• old_redneck

    Donald Trump: World’s biggest snowflake!!!!!

    President Trump’s decision to cancel his visit to London was for “personal reasons” after a series of perceived slights, British officials said last night.

    Mr Trump had been expected to open the new American embassy in the capital but has scrapped the visit after clashing with the mayor of London and Theresa May.

    A Whitehall source told The Times that the decision came after the president was left smarting over rows including a rebuke from the prime minister when he appeared to endorse a far-right group.

  • old_redneck

    How about some straight talk about Trump?? You know, the carnival barker you people elected.

    Now that Trump has been president for almost a year, it’s time the media
    called his behavior for what it is rather than try to normalize it.
    Here are the six most misleading media euphemisms for conduct unbecoming
    a president:

    1. Calling Trump’s tweets “presidential “statements” or “press
    releases.” “The President is the President of the United States, so
    they’re considered official statements by the President of the United
    States,” Trump’s first press secretary, Sean Spicer, said last June when
    asked during his daily briefing how his tweets should be characterized

    Wrong. Trump’s tweets are mostly rants off the top of his head – many of them wild, inconsistent, rude, crude, and bizarre.

    Normal presidential statements are products of careful thought.
    Advisers weigh in. Consequences are considered. Alternatives are
    deliberated. Which is why such statements are considered important
    indicators of public policy, domestically and internationally.

    Trump’s tweet storms are relevant only to judging his mood on a particular day at a particular time.

    2. Referring to Mar-A-Lago as “the Winter White House.” The White
    House says the term is accurate because Trump does official business
    from there, and, besides, Mar-A-Lago’s former owner wanted the Palm
    Beach estate to become a presidential retreat.

    Rubbish. Unlike the White House and Camp David, the traditional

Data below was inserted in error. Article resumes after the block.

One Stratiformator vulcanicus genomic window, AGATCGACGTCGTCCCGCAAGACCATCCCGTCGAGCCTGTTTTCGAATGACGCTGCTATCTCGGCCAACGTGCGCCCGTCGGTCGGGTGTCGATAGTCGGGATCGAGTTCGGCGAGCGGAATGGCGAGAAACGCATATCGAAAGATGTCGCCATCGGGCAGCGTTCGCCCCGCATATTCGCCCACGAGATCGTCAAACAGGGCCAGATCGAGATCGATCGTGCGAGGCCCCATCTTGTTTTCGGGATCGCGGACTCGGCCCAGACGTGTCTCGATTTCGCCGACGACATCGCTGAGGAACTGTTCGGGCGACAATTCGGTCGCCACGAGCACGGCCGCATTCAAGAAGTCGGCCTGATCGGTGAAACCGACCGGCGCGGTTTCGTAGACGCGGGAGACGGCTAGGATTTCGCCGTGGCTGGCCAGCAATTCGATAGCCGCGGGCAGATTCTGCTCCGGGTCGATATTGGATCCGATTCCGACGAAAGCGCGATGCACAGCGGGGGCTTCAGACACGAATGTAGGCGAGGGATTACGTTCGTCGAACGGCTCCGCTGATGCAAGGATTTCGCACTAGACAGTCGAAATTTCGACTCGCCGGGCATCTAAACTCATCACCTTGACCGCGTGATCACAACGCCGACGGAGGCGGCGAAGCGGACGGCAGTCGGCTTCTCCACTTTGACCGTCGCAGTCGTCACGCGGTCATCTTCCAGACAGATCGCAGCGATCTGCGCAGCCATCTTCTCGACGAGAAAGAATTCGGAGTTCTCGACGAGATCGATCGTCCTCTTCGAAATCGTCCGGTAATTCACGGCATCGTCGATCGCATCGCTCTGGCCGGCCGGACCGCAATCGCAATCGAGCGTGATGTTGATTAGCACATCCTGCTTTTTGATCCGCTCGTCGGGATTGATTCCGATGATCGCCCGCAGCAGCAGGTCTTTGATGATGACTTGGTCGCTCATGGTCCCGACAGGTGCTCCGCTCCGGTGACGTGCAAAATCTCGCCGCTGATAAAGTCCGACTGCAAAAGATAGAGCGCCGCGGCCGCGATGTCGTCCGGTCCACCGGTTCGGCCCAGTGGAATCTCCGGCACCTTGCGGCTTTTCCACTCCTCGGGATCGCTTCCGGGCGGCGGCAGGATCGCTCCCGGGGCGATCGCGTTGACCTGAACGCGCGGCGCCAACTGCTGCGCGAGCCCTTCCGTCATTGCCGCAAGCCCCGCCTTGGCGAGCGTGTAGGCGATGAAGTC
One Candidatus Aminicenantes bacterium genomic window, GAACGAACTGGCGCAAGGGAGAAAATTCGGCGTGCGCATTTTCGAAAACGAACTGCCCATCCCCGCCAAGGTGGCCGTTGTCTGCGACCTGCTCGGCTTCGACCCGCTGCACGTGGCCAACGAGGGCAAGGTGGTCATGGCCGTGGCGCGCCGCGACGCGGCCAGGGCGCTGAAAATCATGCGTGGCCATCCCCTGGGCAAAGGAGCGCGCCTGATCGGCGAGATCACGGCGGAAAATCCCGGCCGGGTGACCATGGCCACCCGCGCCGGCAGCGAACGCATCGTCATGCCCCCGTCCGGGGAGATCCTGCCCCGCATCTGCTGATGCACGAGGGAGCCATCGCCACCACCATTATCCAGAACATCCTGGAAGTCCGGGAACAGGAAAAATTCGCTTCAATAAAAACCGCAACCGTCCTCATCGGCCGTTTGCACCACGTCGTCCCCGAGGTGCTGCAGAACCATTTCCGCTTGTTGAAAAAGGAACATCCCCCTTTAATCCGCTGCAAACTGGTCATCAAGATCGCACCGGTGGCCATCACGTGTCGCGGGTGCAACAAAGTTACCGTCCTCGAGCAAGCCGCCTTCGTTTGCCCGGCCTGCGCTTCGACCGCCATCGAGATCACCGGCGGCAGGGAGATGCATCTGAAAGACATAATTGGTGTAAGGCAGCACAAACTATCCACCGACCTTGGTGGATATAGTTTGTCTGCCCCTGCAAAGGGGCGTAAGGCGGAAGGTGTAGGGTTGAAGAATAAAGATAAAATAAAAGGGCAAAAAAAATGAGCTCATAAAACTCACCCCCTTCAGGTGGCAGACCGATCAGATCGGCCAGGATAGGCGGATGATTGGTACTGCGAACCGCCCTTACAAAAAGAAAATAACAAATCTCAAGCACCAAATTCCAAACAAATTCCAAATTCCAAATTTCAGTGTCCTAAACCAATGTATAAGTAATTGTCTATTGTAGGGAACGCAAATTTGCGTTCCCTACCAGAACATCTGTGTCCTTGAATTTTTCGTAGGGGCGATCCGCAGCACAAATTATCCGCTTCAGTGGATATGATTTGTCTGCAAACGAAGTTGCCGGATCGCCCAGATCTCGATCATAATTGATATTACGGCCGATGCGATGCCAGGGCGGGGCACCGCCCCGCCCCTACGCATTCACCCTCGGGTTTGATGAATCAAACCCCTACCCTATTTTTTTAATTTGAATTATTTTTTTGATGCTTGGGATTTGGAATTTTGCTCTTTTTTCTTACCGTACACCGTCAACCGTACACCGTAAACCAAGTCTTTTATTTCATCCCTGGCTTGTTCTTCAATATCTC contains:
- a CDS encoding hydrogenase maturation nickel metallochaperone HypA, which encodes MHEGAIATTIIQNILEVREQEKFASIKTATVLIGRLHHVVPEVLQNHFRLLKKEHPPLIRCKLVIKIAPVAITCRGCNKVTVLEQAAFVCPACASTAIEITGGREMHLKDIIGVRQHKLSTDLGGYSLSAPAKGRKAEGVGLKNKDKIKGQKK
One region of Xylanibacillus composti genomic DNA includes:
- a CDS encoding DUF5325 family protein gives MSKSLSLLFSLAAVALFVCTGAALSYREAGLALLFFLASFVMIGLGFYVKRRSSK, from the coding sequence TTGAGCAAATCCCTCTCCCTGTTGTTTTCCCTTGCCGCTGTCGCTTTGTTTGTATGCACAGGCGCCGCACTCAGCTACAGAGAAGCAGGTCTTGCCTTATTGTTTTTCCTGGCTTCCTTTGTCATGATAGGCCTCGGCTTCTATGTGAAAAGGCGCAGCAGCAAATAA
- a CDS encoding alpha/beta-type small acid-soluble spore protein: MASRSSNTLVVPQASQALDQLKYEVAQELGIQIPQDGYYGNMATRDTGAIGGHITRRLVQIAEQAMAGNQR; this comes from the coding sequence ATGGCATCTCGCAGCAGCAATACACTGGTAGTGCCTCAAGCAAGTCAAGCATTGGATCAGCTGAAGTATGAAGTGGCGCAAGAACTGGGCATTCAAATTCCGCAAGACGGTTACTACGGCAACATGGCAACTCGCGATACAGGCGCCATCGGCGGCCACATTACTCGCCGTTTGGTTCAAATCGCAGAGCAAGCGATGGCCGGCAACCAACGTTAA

presidential retreat, both of which are owned by taxpayers, Mar-a-Lago
    is a profit-making business owned by Trump.

    The White House is open for public tours; Mar-a-Lago is open only to members who can pay $200,000 to join.

    Mar-a-Lago, along with the other Trump resort properties that he
    visits regularly, constitute a massive conflict of interest. Every visit
    promotes the Trump resort brand, adding directly to Trump’s wealth.

    Normal presidents don’t make money off the presidency. Trump does.
    His resorts should be called what they are – Trump’s businesses.

    3. Calling his lies “false claims” or “comments that have proved to be inaccurate.” Baloney. They’re lies, plain and simple.

    Early last year the Wall Street Journal’s editor-in-chief insisted
    that the Journal wouldn’t label Trump’s false statements as “lies.”
    Lying, said the editor, requires a deliberate intention to mislead,
    which couldn’t be proven in Trump’s case.

    Last fall, NPR’s then news director, Michael Oreskes defended NPR’s
    refusal to use the term “liar” when describing Trump, explaining that
    the word constitutes “an angry tone” of “editorializing” that “confirms

    In January, Maggie Haberman, a leading Times’ political reporter,
    claimed that her job was “showing when something untrue is said. Our job
    is not to say ‘lied.’”